Within hours of the Prevention of Terrorism Act 2005 (PTA) being signed into law on March 11, Britain’s home secretary, Charles Clarke, personally authorised the first control orders.
The PTA is a fundamental attack on democratic rights and overturns long-standing legal protections. It enables a wide range of restrictions to be imposed on those subjected to a control order. These can range from house arrest to electronic tagging, prohibitions from meeting certain individuals, restrictions on travel and bans on using telephones or the Internet.
The legislation contains no definitive list of what measures can be imposed under a control order. The potential scope of provisions goes far beyond the notorious “banning orders” imposed on opponents of the apartheid regime in South Africa.
The bill was passed backwards and forwards between the House of Commons and the House of Lords during 30 hours of debate. Although enjoying a majority in the Commons, the Labour government required the support of both Conservative and Liberal Democrat peers in the Lords.
Opposition in the House of Lords had a largely token character. The opposition parties had previously signalled their readiness to support the legislation provided the granting of control orders was supervised by the judiciary and the law included a so-called “sunset clause,” under which the legislation automatically lapses unless renewed.
In the end, the government for the most part got what it wanted. The protests of the Lords evaporated when the Labour government made some minor changes giving judges the power to decide upon a control order, but also allowing the home secretary to impose such orders “in an emergency.” No sooner had the law been passed, when the home secretary imposed control orders under the cloak of an “emergency.”
A promise from Prime Minister Tony Blair that the legislation would be subject to a future “review” combined with a threat to call a snap election, on the grounds that the opposition was “soft on terrorism,” ensured the swift compliance of the bill’s opponents.
That those such as Baroness Margaret Thatcher felt compelled to offer some opposition to Labour’s plans for control orders was hardly an expression of fidelity to democratic principles. The Tories inflicted their own attacks on democratic rights while they were in power—particularly in Northern Ireland and in the Thatcher government’s union-busting attack on the 1984-1985 miners’ strike. Moreover, the Conservatives have signed off on every previous anti-democratic measure enacted by Blair’s government.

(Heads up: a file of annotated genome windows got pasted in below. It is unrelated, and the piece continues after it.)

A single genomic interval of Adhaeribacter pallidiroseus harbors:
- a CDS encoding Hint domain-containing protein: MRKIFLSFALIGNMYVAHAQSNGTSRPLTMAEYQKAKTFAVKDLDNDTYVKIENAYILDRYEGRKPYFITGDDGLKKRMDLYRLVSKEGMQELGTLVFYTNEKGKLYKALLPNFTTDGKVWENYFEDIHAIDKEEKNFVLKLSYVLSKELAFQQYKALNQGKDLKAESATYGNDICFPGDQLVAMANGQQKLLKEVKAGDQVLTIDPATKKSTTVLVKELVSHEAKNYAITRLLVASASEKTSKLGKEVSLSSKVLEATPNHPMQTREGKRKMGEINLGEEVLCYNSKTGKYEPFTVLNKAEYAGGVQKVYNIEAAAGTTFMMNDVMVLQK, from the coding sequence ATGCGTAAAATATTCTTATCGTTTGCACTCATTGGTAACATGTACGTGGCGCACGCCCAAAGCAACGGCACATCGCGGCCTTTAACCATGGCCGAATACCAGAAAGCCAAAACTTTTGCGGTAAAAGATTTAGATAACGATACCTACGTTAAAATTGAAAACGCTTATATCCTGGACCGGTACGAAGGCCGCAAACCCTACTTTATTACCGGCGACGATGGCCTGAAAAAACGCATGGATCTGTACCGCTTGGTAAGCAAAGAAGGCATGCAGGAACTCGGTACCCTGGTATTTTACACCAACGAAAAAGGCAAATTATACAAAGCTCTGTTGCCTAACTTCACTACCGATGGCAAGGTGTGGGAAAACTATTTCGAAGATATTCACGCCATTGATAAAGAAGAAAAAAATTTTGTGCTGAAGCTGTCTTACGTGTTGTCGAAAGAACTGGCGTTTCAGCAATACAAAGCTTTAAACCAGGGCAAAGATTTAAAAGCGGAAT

The PTA is only the latest in a series of laws that constitute a frontal assault on basic legal and human rights. These include ending the right to silence, allowing double jeopardy, and weakening the right to jury trials.
Sections of the political establishment might regard Labour’s reckless tinkering with Britain’s constitutional setup as potentially dangerous, but they too are driven to support measures to curb democratic freedoms because such measures are required to suppress opposition to predatory wars such as that waged against Iraq and stifle resistance to domestic policies that have produced bitter social divisions.
The legislation provides for governmental powers traditionally associated with a dictatorship. Writing in the press, Gareth Peirce, the solicitor representing several of those now subject to control orders, described the legislation as “the ultimate demand of any totalitarian regime: the executive is the accuser; the moment of accusation is also the moment of imposition of the penalty. Wherever in the process a judge comes to be involved, the executive has already pre-determined that the individual will be stigmatised and punished on the basis of suspicion.”
A control order can be imposed where there is a “reasonable” suspicion that an individual is engaged in “terrorist-related” activity. Not only is the burden of proof far lower than in cases where a custodial sentence is involved, the range of activities that can lead to a control order is very widely defined. Furthermore, the suspect and his legal representatives can be prohibited from seeing the evidence upon which an order is based on the grounds that this might compromise the intelligence services.
The readiness of the Lords to accept such measures highlights the absence of any significant constituency within ruling circles committed to the preservation of democratic rights. If this is the position of the Lords, which through the Law Lords functions as Britain’s highest court, it is clear that no section of the judiciary will offer serious safeguards against arbitrary action by the government, should they be called on to do so.
Home Secretary Clarke issued his first control orders before the ink was dry on the new law. Ten men who had already, under previous legislation, been held in detention for some three years as terror suspects—without any charges being laid against them, without evidence of any crime being produced and without a public trial—found themselves subject to house arrest on the word of Clarke.
The breaching of a control order is now a criminal offence that carries a penalty of up to five years imprisonment.
The introduction of control orders is a wedge that will be used to launch further attacks on democratic rights both in Britain and throughout Europe. A recent report by the civil liberties organisation Statewatch notes: “Behind the scenes in G8, the Council of the European Union and the Council of Europe, far-reaching changes are being planned.”
These include broadening the definition of “terrorist offences” to include “preparatory and associated acts”—i.e., circumstances in which no actual terrorist attack has been carried out or even planned. Those accused of condoning or sympathising with terrorism could then be seized by the state.
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